The Minister for Sport, Hugh Robertson, said he expects he and the London Organising Committee of the Olympic Games (Locog) will "get some stick" when it is revealed just how many of the top tickets have gone to corporate sponsors rather than on sale to the public.
The breakdown will be revealed, but "probably not until after the Games", Mr Robertson, pictured, said.
Olympic organisers have regularly reiterated their promise that 75 per cent of tickets to the Games are exclusively for the British public, but have refused to answer questions on how many tickets to the most popular events, such as athletics and cycling, have been made available.
Hundreds of thousands of football tickets, likely to remain unsold, will be counted as part of the 75 per cent. The Games' 55 sponsors, including McDonald's, Coca-Cola, Dow Chemical and British Petroleum, have received an allocation of around 500,000 tickets, from the total of 8.8 million.
"I hope the stick we get is balanced by an appreciation that sponsors have contributed over £700m to the Games that would otherwise have had to come out of the public purse," Mr Robertson said.
Each sponsor has its ticket allocation written into its contract with Locog. But Locog is technically a private company, and is not required to divulge the details of these contracts.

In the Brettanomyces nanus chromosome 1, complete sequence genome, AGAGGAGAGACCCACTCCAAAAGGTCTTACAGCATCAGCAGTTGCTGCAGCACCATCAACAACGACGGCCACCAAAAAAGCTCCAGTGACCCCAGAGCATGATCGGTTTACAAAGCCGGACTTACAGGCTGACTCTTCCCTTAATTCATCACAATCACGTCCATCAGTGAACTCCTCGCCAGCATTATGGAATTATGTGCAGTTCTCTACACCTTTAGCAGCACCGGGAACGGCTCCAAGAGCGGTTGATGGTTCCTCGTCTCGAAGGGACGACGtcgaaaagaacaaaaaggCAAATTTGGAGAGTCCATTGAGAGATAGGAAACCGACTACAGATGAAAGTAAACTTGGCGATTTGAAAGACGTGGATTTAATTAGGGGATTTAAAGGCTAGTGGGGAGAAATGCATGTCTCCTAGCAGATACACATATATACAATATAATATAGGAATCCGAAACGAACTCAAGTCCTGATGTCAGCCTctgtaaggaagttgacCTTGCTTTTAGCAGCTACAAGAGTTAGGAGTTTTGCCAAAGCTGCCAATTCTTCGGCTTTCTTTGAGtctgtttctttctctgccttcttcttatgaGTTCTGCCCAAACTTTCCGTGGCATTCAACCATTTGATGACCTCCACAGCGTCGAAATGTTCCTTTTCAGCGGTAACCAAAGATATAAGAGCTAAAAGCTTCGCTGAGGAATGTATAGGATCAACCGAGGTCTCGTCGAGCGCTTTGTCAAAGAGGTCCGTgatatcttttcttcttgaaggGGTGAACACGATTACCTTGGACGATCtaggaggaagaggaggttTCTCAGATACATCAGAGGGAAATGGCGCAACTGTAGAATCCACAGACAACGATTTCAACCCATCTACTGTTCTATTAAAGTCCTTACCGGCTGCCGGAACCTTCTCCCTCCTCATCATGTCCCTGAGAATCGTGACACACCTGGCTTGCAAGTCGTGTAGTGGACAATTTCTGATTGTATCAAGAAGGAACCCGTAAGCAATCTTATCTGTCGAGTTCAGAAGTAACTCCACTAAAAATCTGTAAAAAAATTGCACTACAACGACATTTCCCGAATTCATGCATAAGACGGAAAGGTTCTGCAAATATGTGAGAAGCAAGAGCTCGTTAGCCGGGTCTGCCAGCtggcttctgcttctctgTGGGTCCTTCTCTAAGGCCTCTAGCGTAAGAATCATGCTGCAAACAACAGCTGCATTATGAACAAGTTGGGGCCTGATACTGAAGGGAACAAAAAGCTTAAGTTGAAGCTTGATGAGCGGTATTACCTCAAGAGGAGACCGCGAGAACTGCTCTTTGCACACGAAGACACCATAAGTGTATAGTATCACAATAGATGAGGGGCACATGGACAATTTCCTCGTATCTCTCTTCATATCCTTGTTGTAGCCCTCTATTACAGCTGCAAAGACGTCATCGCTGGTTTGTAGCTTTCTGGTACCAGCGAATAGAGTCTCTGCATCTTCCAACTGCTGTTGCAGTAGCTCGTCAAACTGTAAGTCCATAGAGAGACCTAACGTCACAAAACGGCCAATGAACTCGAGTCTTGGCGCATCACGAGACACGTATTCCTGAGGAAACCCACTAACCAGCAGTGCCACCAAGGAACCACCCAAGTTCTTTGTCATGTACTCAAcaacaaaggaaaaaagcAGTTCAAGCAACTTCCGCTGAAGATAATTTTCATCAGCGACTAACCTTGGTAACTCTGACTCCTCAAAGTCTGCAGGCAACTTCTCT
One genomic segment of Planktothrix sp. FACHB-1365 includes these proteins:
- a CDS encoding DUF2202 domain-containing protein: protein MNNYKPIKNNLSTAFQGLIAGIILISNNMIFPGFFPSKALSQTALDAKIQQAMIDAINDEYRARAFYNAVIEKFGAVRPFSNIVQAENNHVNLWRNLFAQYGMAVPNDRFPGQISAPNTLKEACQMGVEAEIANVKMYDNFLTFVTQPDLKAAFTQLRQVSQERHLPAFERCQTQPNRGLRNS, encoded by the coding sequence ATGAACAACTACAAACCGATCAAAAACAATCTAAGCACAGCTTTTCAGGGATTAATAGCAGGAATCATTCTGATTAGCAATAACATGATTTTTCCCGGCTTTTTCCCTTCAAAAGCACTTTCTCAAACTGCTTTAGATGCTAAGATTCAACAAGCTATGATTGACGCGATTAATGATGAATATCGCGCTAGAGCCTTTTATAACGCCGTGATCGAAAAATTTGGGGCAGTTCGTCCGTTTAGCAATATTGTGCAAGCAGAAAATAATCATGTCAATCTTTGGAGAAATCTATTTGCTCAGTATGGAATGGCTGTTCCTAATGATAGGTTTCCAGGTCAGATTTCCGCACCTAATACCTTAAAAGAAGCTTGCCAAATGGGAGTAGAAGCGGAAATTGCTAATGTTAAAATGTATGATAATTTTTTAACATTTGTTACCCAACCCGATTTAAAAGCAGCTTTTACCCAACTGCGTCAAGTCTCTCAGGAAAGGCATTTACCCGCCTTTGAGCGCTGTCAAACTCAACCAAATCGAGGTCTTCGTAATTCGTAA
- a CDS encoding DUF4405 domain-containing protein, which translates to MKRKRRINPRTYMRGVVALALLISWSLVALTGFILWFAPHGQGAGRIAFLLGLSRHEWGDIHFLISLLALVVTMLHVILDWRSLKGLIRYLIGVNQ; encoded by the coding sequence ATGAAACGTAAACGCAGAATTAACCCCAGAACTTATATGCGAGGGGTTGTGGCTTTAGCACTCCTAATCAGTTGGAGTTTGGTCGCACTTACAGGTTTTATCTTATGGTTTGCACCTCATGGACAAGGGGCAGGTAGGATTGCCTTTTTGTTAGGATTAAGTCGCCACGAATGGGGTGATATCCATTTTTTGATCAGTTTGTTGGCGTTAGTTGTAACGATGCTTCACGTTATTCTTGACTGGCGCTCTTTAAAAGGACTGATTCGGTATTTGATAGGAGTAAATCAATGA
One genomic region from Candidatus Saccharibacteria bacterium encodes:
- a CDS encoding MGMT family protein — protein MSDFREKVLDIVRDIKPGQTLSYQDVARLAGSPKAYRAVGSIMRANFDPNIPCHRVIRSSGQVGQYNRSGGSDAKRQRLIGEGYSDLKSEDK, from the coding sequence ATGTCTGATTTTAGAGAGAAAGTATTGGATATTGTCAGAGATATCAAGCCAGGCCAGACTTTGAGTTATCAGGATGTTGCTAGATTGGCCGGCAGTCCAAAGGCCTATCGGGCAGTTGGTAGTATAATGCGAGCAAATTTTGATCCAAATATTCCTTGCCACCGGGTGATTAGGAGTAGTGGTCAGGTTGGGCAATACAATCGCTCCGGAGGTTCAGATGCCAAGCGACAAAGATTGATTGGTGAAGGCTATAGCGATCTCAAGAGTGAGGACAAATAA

Eleven of the 55 sponsors are "Worldwide Olympic Partners" who are given their allocation by the International Olympic Committee.
At a hearing in March, the chair of the London Assembly's Economy, Culture and Sport Committee, Baroness Doocey, told Locog chief Lord Coe that "Locog's ongoing secrecy over Olympic tickets is shameful", and that the information he refused to reveal is available "at the touch of a button".
Tickets for a further 96 sessions will be made available on the London 2012 website on Friday morning, including athletics, swimming, football at Wembley, volleyball, table tennis and boxing – with prices ranging from £20 to £720.
Eight million tickets for the Olympics and Paralympics have been sold, with another three million still available.